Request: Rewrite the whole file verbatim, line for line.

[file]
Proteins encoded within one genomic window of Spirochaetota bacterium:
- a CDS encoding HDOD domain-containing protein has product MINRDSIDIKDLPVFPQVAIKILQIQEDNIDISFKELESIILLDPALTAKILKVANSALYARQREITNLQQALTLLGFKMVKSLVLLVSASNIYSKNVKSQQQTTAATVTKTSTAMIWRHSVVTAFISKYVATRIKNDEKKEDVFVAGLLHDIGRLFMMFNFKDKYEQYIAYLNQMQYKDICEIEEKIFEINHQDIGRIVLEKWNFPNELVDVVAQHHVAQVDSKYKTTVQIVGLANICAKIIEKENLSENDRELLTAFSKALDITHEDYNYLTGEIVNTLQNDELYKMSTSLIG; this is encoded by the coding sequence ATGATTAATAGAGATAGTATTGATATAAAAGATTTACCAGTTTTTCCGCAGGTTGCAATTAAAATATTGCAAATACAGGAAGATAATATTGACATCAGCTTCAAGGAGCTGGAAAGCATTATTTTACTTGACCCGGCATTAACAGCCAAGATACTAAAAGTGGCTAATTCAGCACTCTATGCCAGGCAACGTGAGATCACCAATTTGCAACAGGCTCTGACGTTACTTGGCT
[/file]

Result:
Proteins encoded within one genomic window of Spirochaetota bacterium:
- a CDS encoding HDOD domain-containing protein has product MINRDSIDIKDLPVFPQVAIKILQIQEDNIDISFKELESIILLDPALTAKILKVANSALYARQREITNLQQALTLLGFKMVKSLVLLVSASNIYSKNVKSQQQTTAATVTKTSTAMIWRHSVVTAFISKYVATRIKNDEKKEDVFVAGLLHDIGRLFMMFNFKDKYEQYIAYLNQMQYKDICEIEEKIFEINHQDIGRIVLEKWNFPNELVDVVAQHHVAQVDSKYKTTVQIVGLANICAKIIEKENLSENDRELLTAFSKALDITHEDYNYLTGEIVNTLQNDELYKMSTSLIG; this is encoded by the coding sequence ATGATTAATAGAGATAGTATTGATATAAAAGATTTACCAGTTTTTCCGCAGGTTGCAATTAAAATATTGCAAATACAGGAAGATAATATTGACATCAGCTTCAAGGAGCTGGAAAGCATTATTTTACTTGACCCGGCATTAACAGCCAAGATACTAAAAGTGGCTAATTCAGCACTCTATGCCAGGCAACGTGAGATCACCAATTTGCAACAGGCTCTGACGTTACTTGGCT